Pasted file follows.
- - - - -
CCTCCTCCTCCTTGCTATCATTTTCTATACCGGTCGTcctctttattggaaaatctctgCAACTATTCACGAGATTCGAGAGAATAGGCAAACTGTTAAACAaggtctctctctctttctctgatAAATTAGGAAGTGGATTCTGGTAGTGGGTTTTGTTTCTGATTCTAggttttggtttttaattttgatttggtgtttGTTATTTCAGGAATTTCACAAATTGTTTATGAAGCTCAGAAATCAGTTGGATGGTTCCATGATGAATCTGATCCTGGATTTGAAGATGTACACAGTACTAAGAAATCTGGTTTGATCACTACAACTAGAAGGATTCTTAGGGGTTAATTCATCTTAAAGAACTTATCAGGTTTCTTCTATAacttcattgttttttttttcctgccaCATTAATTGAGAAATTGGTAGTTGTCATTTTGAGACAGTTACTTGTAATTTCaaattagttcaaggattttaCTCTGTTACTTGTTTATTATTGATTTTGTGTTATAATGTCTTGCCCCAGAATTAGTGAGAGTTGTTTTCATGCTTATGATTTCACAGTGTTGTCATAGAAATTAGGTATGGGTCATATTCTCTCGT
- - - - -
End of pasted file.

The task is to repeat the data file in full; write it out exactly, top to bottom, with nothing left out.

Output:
CCTCCTCCTCCTTGCTATCATTTTCTATACCGGTCGTcctctttattggaaaatctctgCAACTATTCACGAGATTCGAGAGAATAGGCAAACTGTTAAACAaggtctctctctctttctctgatAAATTAGGAAGTGGATTCTGGTAGTGGGTTTTGTTTCTGATTCTAggttttggtttttaattttgatttggtgtttGTTATTTCAGGAATTTCACAAATTGTTTATGAAGCTCAGAAATCAGTTGGATGGTTCCATGATGAATCTGATCCTGGATTTGAAGATGTACACAGTACTAAGAAATCTGGTTTGATCACTACAACTAGAAGGATTCTTAGGGGTTAATTCATCTTAAAGAACTTATCAGGTTTCTTCTATAacttcattgttttttttttcctgccaCATTAATTGAGAAATTGGTAGTTGTCATTTTGAGACAGTTACTTGTAATTTCaaattagttcaaggattttaCTCTGTTACTTGTTTATTATTGATTTTGTGTTATAATGTCTTGCCCCAGAATTAGTGAGAGTTGTTTTCATGCTTATGATTTCACAGTGTTGTCATAGAAATTAGGTATGGGTCATATTCTCTCGT